One CHO-N2 stable clone, N27, was found to give high levels of induction when transiently transfected with pLOR91 (10×CBF 1-Luc) and co-cultured with the stable CHO cell clone expressing full length human DLL1 (CHO-Delta1). A hygromycin gene cassette (obtainable from pcDNA3.1/hygro, Invitrogen) was inserted into pLOR91 (10×CBF1-Luc) using BamHI and Sal1 and this vector (10×CBF1-Luc-hygro) was transfected into the CHO-N2 stable clone (N27) using Lipfectamine 2000 (Invitrogen). Transfectant clones were selected in DMEM plus 10% (HI)FCS plus glutamine plus P/S plus 0.4 mg/ml hygromycin B (Invitrogen) plus 0.5 mg/ml G418 (Invitrogen) in 96-well plates using limiting dilution. Individual colonies were expanded in DMEM plus 10% (HI)FCS plus glutamine plus P/S+0.2 mg/ml hygromycin B plus 0.5 mg/ml G418 (Invitrogen).

Clones were tested by co-culture with a stable CHO cell clone expressing FL human DLL1. Three stable reporter cell lines were produced N27#11, N27#17 and N27#36. N27#11 was selected for further use because of its low background signal in the absence of Notch signalling, and hence high fold induction when signalling is initiated. Assays were set up in 96-well plates with 2×104 N27#11 cells per well in 100 μl per well of DMEM plus 10% (HI)FCS plus glutamine plus P/S.

C) Transient Transfection of CHO-N2 Cells with 10×CBF1-Luc

Alternatively, for transient transfection, CHO-N2 (Clone N27) cells were maintained in DMEM plus 10% (HI)FCS plus glutamine plus P/S plus 0.5 mg/ml G418 and a T80 flask of the CHO-N2 cells was transfected as follows. The medium on the cells was replaced with 8 ml of fresh in DMEM plus 10% (HI)FCS plus glutamine plus P/S. In a sterile bijou 10 μg of pLOR91 (10×CBF1-Luc) was added to OptiMem (Invitrogen) to give a final volume of 1 ml and mixed. In a second sterile bijou 20 μl of Lipofectamine 2000 reagent was added to 980 μl of OptiMem and mixed.

The contents of each bijou were mixed and left at room temperature for 20 minutes.

The 2 ml of transfection mixture was added to the flask of cells containing 8 ml of medium and the resulting mixture was left in a CO2 incubator overnight before removing the transfected cells and adding to the 96-well plate containing the immobilised Notch ligand protein.

The following day the transfected CHO-N2 cells were removed using 0.02% EDTA solution (Sigma), spun down and resuspended in 10 ml DMEM plus 10% (HI)FCS plus glutamine plus P/S. 10 μl of cells were counted and the cell density was adjusted to 2.0×105 cells/ml with fresh DMEM plus 10% (HI)FCS plus glutamine plus P/S. 100 μl per well was added to a 96-well tissue culture plate (flat bottom), i.e. 2.0×104 transfected cells per well, using a multi-channel pipette and the plate was then incubated overnight.

D) Immobilisation of Notch Ligand Protein Directly onto a 96-Well Tissue Culture Plate

10 μg of purified Notch ligand protein was added to sterile PBS in a sterile Eppendorf tube to give a final volume of 1 ml. Serial 1:2 dilutions were made by adding 500 μl into sterile Eppendorf tubes containing 500 μl of sterile PBS to generate dilutions of 10 μg/ml, 5 μg/ml, 2.5 μg/ml, 1.25 μg/ml, 0.625 μg/ml and 0 μg/ml.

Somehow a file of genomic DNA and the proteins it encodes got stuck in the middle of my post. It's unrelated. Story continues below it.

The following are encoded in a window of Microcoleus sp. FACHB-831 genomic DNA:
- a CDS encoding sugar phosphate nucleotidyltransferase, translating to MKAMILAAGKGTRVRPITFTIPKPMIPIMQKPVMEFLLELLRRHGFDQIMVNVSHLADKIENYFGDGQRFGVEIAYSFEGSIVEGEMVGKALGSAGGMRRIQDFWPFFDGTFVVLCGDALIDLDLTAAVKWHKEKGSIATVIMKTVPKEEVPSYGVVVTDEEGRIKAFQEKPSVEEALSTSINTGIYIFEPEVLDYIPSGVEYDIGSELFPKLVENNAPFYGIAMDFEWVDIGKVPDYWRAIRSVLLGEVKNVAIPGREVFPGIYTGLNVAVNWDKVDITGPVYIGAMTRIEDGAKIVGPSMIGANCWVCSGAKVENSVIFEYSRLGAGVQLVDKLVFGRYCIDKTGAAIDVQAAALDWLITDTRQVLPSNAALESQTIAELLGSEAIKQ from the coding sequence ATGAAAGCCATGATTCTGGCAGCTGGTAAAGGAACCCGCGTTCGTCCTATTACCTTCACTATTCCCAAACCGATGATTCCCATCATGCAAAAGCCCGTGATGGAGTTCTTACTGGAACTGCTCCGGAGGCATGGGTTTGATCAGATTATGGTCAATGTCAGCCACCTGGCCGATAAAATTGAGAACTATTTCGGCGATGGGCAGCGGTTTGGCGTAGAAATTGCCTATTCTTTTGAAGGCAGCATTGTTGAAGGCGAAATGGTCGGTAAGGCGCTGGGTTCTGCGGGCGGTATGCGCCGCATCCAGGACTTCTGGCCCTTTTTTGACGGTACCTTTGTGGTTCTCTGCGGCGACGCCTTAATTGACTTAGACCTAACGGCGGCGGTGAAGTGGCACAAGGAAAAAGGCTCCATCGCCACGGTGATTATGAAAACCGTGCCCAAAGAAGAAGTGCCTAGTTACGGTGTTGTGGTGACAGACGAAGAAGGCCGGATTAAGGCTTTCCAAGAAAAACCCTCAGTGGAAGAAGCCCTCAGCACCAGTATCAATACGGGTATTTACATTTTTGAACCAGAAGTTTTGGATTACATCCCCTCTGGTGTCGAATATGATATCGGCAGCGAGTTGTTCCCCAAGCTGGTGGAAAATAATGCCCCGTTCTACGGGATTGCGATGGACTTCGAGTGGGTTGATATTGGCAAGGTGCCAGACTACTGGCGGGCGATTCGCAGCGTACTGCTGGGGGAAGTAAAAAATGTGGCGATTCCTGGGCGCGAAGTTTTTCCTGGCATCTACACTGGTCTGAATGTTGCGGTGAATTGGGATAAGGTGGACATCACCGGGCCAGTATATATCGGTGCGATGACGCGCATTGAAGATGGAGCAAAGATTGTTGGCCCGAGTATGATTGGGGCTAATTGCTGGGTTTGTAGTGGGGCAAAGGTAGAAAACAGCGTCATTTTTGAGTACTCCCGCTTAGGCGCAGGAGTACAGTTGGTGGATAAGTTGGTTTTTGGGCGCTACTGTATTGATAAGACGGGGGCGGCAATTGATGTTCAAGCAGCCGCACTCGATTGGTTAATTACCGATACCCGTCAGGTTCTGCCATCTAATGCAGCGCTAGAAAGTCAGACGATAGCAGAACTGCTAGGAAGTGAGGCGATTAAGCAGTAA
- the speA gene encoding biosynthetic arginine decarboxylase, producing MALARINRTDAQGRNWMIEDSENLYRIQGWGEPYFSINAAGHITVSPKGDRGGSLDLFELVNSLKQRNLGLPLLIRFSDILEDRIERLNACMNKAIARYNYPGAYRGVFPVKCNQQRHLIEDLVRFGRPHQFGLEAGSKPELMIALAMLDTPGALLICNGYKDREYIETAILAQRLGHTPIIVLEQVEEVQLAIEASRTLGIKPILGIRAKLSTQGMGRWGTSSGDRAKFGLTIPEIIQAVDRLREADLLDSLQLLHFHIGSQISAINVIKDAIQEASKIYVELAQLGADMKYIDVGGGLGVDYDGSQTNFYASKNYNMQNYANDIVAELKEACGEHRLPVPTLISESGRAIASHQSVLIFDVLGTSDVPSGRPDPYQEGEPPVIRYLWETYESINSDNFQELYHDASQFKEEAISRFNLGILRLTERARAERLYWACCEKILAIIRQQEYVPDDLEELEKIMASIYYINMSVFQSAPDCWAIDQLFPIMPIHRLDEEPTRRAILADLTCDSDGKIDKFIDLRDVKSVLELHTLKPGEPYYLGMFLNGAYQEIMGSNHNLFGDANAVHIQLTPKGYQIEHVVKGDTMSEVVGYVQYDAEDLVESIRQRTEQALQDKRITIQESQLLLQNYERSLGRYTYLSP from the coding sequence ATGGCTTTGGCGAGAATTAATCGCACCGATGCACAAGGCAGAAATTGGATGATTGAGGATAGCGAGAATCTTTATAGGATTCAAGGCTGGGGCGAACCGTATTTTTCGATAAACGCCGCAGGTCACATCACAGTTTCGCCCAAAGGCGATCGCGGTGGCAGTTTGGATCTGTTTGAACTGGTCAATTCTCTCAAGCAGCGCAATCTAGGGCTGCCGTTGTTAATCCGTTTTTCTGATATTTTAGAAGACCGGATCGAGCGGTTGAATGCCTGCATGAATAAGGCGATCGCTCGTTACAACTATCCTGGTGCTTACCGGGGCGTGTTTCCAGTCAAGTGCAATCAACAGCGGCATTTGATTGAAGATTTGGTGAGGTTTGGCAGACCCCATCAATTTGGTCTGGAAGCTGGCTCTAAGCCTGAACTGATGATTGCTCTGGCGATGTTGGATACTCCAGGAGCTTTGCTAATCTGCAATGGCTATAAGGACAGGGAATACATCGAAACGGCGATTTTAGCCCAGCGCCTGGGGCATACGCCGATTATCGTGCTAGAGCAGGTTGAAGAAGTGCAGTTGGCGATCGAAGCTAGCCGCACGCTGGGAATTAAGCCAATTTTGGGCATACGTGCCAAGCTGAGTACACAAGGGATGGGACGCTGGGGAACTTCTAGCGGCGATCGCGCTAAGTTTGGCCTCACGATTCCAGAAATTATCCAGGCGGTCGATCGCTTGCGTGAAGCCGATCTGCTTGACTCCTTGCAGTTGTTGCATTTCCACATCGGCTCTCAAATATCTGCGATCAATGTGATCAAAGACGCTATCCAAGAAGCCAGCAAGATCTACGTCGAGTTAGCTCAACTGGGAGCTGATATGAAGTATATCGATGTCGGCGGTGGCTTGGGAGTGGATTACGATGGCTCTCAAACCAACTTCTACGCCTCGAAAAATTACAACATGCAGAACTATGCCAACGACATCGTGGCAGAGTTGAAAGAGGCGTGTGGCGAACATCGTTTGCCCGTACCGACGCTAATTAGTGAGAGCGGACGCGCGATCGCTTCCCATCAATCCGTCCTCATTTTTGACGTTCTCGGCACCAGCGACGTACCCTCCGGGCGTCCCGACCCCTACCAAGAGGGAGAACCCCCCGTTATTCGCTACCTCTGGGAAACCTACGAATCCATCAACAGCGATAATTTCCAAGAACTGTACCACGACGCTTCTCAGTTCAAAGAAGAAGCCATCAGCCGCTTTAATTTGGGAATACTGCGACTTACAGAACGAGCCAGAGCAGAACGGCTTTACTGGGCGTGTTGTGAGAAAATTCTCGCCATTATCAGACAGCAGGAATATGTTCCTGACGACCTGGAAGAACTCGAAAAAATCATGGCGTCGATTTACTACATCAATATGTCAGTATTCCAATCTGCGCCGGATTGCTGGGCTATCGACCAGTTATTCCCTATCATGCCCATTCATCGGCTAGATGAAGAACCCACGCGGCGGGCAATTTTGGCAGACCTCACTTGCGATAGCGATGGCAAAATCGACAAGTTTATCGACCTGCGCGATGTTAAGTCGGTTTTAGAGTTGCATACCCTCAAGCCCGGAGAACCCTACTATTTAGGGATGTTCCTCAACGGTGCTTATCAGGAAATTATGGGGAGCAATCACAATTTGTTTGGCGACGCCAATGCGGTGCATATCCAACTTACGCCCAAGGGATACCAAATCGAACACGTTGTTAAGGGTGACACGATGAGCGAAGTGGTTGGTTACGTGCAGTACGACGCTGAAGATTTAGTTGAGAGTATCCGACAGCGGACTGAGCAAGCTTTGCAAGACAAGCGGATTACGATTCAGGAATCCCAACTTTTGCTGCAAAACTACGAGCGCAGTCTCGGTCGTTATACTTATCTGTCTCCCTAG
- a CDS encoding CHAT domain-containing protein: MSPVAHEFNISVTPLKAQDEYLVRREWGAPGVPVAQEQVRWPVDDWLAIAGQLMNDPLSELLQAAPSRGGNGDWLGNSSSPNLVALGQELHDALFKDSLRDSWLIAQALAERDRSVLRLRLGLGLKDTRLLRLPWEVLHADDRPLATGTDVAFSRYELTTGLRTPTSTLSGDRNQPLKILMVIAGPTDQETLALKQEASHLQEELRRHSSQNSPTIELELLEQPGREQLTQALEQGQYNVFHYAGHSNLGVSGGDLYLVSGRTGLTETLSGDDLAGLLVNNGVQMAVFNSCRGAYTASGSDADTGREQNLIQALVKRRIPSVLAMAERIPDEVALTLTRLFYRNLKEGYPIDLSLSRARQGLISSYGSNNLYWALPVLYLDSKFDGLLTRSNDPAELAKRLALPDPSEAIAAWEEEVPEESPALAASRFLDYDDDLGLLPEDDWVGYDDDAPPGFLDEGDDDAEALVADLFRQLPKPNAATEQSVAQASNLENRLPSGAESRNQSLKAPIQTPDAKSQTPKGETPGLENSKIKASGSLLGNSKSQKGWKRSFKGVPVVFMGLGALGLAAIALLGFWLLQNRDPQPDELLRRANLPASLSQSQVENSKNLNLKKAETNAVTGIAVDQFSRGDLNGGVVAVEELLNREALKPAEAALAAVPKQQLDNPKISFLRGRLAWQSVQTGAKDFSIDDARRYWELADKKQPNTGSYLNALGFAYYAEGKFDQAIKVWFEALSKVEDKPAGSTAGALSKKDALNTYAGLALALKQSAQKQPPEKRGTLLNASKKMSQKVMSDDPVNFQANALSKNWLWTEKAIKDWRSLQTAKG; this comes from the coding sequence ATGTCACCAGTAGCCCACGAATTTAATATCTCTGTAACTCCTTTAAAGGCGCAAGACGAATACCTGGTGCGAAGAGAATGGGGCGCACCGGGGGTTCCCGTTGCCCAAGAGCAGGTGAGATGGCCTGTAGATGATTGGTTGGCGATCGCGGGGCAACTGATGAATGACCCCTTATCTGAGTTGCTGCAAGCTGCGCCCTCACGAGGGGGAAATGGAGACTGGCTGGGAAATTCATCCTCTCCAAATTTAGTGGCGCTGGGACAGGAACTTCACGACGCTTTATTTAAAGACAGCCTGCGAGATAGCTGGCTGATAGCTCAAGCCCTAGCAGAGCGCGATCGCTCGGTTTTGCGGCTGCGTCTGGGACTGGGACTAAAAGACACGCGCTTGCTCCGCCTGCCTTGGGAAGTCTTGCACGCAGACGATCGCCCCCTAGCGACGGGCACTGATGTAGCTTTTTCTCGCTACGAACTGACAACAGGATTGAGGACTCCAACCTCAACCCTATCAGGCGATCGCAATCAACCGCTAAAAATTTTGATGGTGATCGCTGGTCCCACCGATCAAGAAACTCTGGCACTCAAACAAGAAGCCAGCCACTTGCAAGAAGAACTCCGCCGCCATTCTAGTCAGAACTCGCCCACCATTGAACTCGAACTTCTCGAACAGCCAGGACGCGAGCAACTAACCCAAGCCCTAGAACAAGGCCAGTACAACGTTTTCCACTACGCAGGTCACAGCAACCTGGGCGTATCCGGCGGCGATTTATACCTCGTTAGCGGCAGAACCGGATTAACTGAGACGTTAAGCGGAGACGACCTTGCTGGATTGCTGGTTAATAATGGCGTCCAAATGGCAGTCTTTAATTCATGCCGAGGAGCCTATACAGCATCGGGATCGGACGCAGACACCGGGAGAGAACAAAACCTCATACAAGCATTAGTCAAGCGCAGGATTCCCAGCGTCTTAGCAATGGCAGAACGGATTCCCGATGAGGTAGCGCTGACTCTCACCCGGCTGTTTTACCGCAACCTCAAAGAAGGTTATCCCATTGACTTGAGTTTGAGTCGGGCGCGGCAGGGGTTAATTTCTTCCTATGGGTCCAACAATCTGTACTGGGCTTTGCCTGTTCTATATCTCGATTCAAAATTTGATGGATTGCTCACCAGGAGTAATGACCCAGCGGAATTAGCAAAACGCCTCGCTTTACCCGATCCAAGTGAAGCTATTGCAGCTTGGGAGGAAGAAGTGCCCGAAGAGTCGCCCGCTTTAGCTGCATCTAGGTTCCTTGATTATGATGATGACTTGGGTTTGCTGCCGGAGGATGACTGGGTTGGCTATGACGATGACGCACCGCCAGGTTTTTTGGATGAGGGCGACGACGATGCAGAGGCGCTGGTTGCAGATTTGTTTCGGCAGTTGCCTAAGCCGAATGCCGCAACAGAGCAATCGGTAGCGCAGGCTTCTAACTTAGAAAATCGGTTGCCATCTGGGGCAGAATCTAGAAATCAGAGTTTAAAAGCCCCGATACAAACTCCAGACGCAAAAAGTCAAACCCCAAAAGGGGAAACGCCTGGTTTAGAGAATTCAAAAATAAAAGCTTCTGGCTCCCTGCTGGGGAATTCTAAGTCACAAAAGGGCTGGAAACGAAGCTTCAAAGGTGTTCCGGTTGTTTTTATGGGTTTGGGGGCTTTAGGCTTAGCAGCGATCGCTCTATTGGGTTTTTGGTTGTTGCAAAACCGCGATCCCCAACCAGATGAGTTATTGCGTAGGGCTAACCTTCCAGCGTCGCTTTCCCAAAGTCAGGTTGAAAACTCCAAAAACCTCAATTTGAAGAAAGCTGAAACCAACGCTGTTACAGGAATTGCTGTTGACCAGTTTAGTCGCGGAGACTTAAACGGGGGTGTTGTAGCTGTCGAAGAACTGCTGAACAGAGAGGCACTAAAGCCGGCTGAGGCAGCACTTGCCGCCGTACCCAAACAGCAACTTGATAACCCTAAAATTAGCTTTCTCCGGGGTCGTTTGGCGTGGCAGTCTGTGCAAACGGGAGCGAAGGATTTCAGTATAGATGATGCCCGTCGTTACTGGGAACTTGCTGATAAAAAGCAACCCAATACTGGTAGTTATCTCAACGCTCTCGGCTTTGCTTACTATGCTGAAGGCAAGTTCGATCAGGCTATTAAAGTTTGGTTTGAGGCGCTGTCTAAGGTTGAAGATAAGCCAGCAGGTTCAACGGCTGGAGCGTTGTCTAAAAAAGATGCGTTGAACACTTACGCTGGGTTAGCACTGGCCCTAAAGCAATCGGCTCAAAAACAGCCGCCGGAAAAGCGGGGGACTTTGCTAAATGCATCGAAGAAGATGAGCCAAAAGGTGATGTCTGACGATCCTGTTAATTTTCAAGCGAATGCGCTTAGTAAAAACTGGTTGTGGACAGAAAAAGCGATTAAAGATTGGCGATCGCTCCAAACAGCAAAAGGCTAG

The lid of the plate was sealed with parafilm and the plate was left at 4° C. overnight or at 37° C. for 2 hours. The protein was then removed and the plate was washed with 200 μl of PBS.

E) A20-Delta Cells

The IVS, IRES, Neo and pA elements were removed from plasmid pIRESneo2 (Clontech, USA) and inserted into a pUC cloning vector downstream of a chicken beta-actin promoter (e.g., see GenBank Accession No E02199). Mouse Delta-1 (e.g., see GenBank Accession No NM007865) was inserted between the actin promoter and IVS elements and a sequence with multiple stop codons in all three reading frames was inserted between the Delta and IVS elements.

The resulting construct was transfected into A20 cells using electroporation and G418 to provide A20 cells expressing mouse Delta1 on their surfaces (A20-Delta).

F) CHO and CHO-hDelta1-V5-His Assay Control

CHO cells were maintained in DMEM plus 10% (HI)FCS plus glutamine plus P/S and CHO-hDelta1-V5-His (clone#10) cells were maintained in DMEM plus 10% (HI)FCS plus glutamine plus P/S plus 0.5 mg/ml G418.

Cells were removed using 0.02% EDTA solution (Sigma), spun down and resuspended in 10 ml DMEM plus 10% (HI)FCS plus glutamine plus P/S. 10 μl of cells were counted and the cell density was adjusted to 5.0×105 cells/ml with fresh DMEM plus 10% (HI)FCS plus glutamine plus P/S. 300 μl of each cell line at 5.0×105 cells/ml was added into duplicate wells of a 96-well tissue culture plate. 150 μl of DMEM plus 10% (HI)FCS plus glutamine plus P/S was added in to the next 5 wells below each well. 150 μl of cells were serially diluted into the next 4 wells giving cell density dilution of 5.0×105 cells/ml, 2.5×105 cells/ml, 1.25×105 cells/ml, 0.625×105 cells/ml, 0.3125×105 cells/ml and 0 cells/ml.

100 μl from each well was added into the 96-well plate containing 100 μl of CHO-N2 cells transfected with 10×CBF1-Luc (2.0×104 transfected CHO-N2 cells/well) and the plate was left in an incubator overnight.

G) Cell Co-Culture

5×104 CHO-N2 cells were plated on a 96 well plate. CHO-Delta or A20-Delta cells were titrated in as required (max ratio CHO-N2: CHO-Delta was 1:1, max ratio CHO-N2: A20-Delta was 1:2). The mixture was incubated overnight before conducting a luciferase assay.